The 2012 GP2 season reaches its climax this weekend in Singapore when the teams and drivers arrive at the Marina Bay circuit for their first ever race on this demanding 5.067 Km street circuit.
Once again Leimer must be considered a favourite for the race win that has eluded him all season despite being one of the fastest and most consistent drivers of the year.
Nathanaël Berthon must also be viewed as a potential winner following his pace in recent races where, as his confidence and experience has grown, he has been very fast and, if it wasn’t for a sequence of bad luck beyond his control, he might well have taken several more podium finishes.
For this weekend Pirelli will be supplying the P Zero Yellow soft and P Zero Red supersoft tyres to the teams. The Marina Bay circuit does not result in much tyre wear but the high ambient temperatures can cause a high level of thermal degradation. Additionally the high temperatures in conjunction with similarly high levels of humidity mean a punishing race for both the drivers and their cars.
Below Thomas Couyotopoulo, Sporting Director of Racing Engineering, looks forward to Singapore:
It's the first time that the Singapore Marina Bay Circuit is on GP2's calendar. How does the team prepare for such an event? The fact that the race on a new track actually makes things quite interesting, it doesn't change the way we prepare for a race weekend in particular as we have to use different references.
Under normal circumstances, the engineers focus on the technical side of the preparation of the car and driving aspects. But for Singapore it's different as no GP2 car has ever run there, therefore the work consists in gathering and adapting as much information as possible from the 2011 Formula 1 race.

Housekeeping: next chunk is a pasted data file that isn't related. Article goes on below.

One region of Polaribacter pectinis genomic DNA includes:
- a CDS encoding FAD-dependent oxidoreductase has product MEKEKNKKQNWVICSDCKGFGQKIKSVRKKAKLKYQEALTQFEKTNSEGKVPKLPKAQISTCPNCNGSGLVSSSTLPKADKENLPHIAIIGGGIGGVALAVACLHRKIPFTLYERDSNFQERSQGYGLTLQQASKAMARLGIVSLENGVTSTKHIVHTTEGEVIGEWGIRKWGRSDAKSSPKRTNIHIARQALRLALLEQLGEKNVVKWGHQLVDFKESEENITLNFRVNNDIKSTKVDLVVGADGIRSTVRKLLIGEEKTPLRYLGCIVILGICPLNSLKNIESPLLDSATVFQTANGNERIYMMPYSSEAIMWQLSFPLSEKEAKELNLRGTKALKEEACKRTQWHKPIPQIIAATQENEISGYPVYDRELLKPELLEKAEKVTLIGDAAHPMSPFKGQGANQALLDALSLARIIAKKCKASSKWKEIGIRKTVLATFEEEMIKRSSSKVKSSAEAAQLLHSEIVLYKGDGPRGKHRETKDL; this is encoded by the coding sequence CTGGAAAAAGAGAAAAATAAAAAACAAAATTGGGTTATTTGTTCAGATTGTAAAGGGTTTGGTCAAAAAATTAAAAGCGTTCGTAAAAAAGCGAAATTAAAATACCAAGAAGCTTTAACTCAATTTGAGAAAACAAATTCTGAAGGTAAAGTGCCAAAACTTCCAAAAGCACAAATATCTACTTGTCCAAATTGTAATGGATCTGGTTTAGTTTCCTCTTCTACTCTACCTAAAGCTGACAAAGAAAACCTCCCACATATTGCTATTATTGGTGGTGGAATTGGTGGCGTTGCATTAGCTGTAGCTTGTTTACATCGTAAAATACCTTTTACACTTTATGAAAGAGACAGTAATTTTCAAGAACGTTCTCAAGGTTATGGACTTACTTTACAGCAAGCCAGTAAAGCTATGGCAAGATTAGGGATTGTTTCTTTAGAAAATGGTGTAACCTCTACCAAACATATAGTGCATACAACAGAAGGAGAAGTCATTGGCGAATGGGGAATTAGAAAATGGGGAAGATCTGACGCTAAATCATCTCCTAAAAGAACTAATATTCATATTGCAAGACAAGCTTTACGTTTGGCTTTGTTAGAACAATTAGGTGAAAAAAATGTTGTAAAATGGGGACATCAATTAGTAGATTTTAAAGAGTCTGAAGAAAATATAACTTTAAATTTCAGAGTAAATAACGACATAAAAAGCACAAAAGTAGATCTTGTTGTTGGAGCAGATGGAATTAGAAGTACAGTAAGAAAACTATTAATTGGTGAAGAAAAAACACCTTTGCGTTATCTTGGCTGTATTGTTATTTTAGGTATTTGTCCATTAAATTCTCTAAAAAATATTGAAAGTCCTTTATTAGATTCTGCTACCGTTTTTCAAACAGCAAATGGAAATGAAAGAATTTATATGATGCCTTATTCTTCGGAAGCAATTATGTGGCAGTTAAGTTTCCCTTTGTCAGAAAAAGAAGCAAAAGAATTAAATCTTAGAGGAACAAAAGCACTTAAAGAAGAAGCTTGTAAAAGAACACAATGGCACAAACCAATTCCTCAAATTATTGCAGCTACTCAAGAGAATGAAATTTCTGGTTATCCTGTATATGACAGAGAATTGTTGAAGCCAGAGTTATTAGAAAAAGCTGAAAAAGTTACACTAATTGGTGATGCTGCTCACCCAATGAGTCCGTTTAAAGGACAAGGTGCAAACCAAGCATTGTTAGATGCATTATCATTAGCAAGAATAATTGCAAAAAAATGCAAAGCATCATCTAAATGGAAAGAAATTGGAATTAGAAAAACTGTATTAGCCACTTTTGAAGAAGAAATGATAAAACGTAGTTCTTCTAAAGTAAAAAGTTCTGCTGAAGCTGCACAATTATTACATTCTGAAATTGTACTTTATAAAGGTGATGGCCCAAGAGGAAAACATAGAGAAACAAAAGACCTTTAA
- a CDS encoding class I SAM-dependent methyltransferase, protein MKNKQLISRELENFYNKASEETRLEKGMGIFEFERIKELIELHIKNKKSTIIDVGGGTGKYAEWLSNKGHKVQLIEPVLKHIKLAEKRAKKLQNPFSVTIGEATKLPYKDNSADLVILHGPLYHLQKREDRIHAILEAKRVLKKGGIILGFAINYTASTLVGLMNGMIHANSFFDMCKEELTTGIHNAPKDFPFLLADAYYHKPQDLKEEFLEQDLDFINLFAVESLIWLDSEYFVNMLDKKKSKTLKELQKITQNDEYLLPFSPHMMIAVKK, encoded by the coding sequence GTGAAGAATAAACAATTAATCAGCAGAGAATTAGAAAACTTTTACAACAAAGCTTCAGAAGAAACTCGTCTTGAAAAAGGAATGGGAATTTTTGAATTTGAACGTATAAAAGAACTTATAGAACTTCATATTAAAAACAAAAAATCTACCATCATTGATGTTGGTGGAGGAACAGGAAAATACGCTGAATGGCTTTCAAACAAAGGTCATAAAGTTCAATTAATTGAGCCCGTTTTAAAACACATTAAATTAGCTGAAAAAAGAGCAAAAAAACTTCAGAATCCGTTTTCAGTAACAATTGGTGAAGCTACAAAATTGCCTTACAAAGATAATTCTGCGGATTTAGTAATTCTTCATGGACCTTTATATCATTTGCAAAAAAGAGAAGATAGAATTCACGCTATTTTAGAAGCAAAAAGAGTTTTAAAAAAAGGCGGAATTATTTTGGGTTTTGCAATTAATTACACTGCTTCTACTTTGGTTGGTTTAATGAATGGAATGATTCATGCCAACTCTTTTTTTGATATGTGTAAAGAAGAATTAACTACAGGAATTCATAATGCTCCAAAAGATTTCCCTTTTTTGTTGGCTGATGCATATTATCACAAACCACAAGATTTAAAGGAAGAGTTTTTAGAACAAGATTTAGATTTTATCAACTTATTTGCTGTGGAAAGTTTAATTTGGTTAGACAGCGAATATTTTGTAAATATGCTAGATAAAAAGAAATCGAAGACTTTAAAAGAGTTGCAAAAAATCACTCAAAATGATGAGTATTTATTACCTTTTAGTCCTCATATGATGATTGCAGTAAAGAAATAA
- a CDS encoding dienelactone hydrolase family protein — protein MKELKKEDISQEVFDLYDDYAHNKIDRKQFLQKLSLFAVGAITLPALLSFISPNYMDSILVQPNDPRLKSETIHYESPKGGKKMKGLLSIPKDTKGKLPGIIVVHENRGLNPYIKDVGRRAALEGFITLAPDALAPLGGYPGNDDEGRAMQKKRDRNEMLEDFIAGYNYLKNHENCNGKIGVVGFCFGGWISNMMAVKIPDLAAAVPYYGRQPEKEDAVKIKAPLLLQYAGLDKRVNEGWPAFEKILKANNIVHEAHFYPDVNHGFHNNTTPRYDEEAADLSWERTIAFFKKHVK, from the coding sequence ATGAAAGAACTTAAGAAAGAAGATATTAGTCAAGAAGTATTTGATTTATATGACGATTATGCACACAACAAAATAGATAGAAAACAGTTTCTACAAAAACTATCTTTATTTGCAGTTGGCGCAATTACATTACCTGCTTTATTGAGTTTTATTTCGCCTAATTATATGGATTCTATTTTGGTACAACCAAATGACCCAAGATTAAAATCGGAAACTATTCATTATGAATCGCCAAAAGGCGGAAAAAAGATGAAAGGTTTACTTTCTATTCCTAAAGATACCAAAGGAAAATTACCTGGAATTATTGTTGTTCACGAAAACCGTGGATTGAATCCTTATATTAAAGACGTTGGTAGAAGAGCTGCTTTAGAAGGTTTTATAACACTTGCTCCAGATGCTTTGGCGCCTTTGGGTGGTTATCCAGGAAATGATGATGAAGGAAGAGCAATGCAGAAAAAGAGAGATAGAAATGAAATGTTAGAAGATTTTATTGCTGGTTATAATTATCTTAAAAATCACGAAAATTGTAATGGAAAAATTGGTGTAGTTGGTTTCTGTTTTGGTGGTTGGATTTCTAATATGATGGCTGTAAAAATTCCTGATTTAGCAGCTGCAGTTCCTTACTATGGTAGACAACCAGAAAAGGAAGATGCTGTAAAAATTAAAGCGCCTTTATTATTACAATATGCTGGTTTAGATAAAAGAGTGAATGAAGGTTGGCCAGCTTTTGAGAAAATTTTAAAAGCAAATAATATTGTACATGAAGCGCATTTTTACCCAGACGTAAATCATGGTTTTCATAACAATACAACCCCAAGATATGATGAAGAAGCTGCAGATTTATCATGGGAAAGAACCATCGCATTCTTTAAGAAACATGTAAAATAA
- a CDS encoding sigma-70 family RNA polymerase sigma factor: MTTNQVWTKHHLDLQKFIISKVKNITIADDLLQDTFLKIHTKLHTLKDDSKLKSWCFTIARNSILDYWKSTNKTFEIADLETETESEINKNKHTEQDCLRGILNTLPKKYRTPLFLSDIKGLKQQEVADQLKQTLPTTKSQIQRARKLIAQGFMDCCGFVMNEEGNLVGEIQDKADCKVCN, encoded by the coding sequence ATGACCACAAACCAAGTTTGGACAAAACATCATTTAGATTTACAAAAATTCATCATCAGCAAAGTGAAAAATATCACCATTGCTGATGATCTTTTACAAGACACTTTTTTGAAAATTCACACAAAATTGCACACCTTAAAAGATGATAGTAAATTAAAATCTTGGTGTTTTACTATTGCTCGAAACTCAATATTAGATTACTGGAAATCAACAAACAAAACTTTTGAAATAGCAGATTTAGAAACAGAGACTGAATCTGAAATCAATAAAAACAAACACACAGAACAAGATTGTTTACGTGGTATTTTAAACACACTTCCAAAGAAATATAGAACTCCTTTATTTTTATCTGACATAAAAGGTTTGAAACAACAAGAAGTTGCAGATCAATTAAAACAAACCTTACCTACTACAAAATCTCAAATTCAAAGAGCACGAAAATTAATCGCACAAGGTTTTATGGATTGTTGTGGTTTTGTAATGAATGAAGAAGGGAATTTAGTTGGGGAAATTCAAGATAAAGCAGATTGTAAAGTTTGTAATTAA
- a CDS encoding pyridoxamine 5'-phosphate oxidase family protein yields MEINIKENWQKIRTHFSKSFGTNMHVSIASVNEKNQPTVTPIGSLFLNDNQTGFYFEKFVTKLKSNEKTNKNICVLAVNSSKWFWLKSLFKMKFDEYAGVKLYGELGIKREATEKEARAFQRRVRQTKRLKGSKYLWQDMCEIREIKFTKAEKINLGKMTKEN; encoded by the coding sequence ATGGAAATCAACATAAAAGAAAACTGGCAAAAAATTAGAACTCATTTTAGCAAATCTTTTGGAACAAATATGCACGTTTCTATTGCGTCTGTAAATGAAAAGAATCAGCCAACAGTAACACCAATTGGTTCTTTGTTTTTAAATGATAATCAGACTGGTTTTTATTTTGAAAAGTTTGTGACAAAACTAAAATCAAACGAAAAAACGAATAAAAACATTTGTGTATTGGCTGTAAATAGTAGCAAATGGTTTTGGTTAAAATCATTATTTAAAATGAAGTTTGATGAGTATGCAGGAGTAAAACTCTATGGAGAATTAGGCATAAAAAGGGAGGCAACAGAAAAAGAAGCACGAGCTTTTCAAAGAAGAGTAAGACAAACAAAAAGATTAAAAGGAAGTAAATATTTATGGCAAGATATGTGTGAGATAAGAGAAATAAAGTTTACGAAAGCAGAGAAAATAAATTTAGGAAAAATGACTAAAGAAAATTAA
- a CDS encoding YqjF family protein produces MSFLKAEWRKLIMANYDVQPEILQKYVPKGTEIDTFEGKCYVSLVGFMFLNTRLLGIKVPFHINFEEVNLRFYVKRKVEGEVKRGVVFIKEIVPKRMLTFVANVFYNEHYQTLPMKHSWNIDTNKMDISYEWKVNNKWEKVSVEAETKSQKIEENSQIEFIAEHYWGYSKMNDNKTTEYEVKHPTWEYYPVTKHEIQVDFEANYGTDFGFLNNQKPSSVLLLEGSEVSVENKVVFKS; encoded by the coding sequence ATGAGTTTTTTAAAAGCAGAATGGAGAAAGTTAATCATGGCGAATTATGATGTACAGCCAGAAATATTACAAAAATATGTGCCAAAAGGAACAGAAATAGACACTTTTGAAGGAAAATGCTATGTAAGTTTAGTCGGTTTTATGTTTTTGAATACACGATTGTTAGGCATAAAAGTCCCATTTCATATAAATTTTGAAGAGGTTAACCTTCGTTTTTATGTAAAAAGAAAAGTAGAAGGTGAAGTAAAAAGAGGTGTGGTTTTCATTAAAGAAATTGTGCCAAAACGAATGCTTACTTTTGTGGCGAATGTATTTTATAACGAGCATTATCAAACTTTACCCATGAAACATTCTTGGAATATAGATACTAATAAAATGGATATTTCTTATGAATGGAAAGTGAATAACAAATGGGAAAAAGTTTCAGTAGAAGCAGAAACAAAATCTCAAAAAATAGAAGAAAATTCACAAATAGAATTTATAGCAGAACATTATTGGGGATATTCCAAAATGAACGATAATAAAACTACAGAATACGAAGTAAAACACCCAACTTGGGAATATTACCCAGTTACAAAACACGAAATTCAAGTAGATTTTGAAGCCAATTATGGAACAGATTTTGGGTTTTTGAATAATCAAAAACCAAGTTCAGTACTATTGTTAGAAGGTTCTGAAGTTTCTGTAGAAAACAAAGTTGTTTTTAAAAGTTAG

Racing on a new track might help the rookies a bit at the beginning as, in theory, it puts all drivers back to the same level as they all have the same knowledge of the circuit. Nevertheless, it will be crucial to adapt to the layout and conditions as quickly as possible.
What are the challenges of racing on a new track with such a particular layout? Apart from the track itself being completely new for all the GP2 teams, the circuit is a street circuit and we will also race on it, in qualifying, during the night. Overall the circuit can be considered as slow compared to the average layout of the season so far.
Also the grip should be less than on a permanent race track due to the surface of the streets and tyre wear will have to be correctly anticipated. Additionally, the heat and humidity will make it a demanding event for the drivers and teams alike.
With a total of 23 corners, it is definitely not the easiest circuit for drivers to learn in such a short period of time and the layout leaves very little margin for mistakes as the guardrails are very close and surround the entire track.
The track is new for both drivers, Nathanaël Berthon and Fabio Leimer. To what extent does this influence the preparation and weekend itself? As GP2 is new to this circuit, the drivers, just like the teams, have no record and information to look at from previous years.
The drivers will have to set their braking and turning reference points as quickly and precisely as possible. Qualifying will be very important to obtain a good result in the races and we hope both drivers are getting it right.
The circuit walk will be even more important than on other tracks as drivers and engineers will look out for all the details to anticipate possible issues and search for the best driving solutions in terms of lines, braking, etc.
Physically it will certainly be one of the most difficult races of the season for the drivers due to the high temperatures and the humidity.
But also, due to the mental aspect, it will be intense for the drivers as the track is very demanding, leaving little space to "rest" in the car with so few straight lines. This means the drivers will be under a lot of physical stress while having to be very focused during each session.
Source: The Racing Engineering team